• (a) Electronic control of the entire process is implemented, which includes:
    • automatic calibration of the parameters included in the calculation by CPM;
    • by means of the electronics and injection module, (10) and (6) in FIG. 1, the jet velocity (0.1 m/s to 10 m/s) and duration (0.01 to 10 s) can be varied to reach suitable conditions for fast and smooth formation of the desired drop at the capillary tip: spherical or deformed;
    • recording of the pressure and image data;
    • automatic calculation of the dynamic ST/IFT.
  • (b) Preliminary selection of the conditions for fast mechanical relaxation. After stopping the jet, the device and the drop relax, which can be seen as damped oscillations of the pressure signal and the drop shape. These processes decrease the accuracy of the measured ST/IFT. This can be avoided by choosing suitable values of the elastic and damping properties of the device, the properties of the investigated fluids, and the conditions of the measurement.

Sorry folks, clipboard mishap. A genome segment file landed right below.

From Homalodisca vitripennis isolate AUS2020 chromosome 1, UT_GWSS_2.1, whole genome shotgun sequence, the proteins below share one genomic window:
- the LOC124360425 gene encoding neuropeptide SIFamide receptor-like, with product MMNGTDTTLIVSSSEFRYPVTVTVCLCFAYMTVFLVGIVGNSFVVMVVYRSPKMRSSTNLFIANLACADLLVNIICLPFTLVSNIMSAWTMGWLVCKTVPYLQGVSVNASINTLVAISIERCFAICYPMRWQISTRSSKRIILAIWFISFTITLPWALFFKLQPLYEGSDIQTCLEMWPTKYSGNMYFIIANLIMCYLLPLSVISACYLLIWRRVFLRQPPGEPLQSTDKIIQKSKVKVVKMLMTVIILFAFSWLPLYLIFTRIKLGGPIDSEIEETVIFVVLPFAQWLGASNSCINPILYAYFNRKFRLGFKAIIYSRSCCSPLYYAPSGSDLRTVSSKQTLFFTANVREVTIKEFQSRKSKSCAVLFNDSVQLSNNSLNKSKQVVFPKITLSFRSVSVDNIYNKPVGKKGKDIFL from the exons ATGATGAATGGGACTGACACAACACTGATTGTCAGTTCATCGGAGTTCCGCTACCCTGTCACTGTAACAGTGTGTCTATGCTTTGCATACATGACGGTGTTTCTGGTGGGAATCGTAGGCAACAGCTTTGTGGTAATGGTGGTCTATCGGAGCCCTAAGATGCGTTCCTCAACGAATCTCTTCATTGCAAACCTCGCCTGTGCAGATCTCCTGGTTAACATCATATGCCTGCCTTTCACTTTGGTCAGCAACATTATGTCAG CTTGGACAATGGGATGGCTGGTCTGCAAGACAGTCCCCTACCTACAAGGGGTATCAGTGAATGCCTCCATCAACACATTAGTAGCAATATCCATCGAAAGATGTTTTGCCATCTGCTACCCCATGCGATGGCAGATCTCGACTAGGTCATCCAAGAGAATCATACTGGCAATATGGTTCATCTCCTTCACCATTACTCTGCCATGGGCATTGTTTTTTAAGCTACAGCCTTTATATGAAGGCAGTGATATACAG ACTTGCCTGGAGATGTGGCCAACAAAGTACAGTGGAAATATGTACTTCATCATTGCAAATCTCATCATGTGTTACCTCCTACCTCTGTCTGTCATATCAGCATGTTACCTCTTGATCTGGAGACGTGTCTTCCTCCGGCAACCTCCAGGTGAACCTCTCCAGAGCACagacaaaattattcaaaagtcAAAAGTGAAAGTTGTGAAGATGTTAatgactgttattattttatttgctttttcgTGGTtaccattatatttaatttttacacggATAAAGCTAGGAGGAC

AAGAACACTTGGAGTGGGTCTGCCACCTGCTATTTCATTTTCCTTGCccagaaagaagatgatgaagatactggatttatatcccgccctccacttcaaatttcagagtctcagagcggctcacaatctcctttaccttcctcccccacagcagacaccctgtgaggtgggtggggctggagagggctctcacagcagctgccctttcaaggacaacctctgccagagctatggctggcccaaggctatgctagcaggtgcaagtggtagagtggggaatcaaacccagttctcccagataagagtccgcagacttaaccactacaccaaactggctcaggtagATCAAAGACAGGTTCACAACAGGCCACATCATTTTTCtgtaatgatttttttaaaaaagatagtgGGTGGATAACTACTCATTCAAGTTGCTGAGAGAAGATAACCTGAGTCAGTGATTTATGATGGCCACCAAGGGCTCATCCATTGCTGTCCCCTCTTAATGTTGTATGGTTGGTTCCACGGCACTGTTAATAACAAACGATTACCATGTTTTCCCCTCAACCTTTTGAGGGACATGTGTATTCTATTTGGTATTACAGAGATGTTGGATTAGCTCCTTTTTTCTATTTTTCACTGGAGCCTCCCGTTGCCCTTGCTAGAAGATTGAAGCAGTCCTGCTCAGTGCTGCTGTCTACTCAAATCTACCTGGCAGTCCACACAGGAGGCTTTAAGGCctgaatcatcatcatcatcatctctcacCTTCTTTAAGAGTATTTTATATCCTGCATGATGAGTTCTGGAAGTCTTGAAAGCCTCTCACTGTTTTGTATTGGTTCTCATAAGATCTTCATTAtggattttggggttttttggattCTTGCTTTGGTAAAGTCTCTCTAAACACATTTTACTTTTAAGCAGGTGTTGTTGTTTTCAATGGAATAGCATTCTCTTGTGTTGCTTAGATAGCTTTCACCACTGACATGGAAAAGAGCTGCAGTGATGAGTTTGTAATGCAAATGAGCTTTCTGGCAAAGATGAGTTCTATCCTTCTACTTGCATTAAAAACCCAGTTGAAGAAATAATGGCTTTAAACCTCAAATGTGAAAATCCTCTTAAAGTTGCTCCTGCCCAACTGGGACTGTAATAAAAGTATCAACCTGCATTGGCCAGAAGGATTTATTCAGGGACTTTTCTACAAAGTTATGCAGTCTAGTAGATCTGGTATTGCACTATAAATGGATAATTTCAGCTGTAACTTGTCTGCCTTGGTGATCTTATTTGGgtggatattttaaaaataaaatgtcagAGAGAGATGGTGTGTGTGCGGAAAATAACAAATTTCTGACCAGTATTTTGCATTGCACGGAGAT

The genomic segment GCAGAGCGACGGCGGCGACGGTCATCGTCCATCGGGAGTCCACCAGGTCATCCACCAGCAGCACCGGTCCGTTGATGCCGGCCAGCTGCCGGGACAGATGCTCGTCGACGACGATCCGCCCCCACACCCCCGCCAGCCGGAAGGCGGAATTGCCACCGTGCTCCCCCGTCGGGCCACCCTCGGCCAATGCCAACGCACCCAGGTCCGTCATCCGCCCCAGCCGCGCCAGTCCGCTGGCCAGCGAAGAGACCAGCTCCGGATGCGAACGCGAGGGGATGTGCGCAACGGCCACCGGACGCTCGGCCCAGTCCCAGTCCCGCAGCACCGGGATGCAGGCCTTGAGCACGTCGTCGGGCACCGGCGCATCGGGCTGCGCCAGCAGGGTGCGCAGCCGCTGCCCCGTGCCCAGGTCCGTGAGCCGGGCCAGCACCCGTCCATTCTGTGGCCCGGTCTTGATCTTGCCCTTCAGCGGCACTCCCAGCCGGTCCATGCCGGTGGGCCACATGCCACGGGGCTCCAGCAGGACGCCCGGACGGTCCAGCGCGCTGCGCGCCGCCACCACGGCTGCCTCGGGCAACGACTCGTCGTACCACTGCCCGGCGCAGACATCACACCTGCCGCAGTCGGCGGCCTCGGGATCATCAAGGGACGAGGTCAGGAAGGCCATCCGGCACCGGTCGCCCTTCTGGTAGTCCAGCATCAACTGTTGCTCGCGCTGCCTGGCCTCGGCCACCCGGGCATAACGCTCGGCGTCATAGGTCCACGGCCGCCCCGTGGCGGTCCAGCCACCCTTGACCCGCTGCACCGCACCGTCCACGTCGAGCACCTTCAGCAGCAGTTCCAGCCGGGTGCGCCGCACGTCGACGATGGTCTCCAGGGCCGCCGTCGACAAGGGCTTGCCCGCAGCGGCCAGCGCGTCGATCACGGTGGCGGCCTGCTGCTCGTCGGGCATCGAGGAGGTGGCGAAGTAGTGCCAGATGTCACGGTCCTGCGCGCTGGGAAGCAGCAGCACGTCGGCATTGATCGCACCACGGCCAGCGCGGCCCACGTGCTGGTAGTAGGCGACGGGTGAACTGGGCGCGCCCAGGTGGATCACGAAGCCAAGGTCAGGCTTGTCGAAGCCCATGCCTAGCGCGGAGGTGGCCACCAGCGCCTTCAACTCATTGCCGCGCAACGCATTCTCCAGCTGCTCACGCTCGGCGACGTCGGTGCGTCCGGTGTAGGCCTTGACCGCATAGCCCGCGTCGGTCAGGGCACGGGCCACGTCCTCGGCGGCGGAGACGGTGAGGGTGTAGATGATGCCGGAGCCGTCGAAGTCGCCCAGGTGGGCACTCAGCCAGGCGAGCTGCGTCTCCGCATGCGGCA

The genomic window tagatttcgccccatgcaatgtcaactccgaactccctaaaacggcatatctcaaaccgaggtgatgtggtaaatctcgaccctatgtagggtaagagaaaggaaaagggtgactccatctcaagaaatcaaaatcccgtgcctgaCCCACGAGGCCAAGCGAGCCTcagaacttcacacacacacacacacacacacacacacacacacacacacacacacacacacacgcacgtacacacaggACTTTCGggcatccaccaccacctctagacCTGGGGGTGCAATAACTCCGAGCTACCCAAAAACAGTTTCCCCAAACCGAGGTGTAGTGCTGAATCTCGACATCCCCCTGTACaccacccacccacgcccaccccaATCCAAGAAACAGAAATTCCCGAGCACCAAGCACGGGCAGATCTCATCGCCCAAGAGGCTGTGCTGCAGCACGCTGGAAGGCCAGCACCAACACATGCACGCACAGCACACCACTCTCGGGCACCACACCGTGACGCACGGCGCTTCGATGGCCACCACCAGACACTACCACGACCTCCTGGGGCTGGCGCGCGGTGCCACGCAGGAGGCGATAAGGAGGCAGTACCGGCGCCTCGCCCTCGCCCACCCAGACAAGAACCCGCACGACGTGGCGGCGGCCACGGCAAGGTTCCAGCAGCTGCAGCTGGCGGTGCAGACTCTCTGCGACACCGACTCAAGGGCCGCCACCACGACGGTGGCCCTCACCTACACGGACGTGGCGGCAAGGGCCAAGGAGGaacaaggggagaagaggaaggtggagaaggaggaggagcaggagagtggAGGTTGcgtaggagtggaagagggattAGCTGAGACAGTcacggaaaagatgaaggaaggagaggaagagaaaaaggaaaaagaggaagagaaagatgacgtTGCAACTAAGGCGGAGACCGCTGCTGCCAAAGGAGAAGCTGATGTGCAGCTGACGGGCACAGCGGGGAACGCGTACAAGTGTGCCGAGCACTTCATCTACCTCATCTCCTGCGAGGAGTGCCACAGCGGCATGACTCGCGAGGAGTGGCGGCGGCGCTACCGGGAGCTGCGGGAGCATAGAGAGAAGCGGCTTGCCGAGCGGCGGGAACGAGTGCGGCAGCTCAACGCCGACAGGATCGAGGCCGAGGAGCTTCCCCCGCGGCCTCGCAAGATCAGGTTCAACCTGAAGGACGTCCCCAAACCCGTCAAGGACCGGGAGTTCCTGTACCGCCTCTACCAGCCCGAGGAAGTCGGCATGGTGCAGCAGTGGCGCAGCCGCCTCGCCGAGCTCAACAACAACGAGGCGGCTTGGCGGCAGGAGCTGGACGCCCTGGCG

• c) Determination of the real surface age and synchronization between pressure and video data. The surface age is important for a correct interpretation of the ST/IFT data. To get a better defined moment of the new surface formation a video camera with 200 fps or more is used. For the synchronization between the pressure and the video data an electrical impulse from the driver of the motorized syringe at the beginning of the motion is applied. This impulse serves as a common start for acquisition sequences of the pressure signal and the video camera. These sequences are characterized by defined time intervals (e.g. 1 ms for the analog to digital conversion of the pressure signal and 5 ms for the image frames), which allow precise matching of their time axis. For eliminating the blur of the drop images, a short exposure time (e.g. 0.01 to 1 ms) is used—either by stroboscopic illumination or by camera electronic shutter.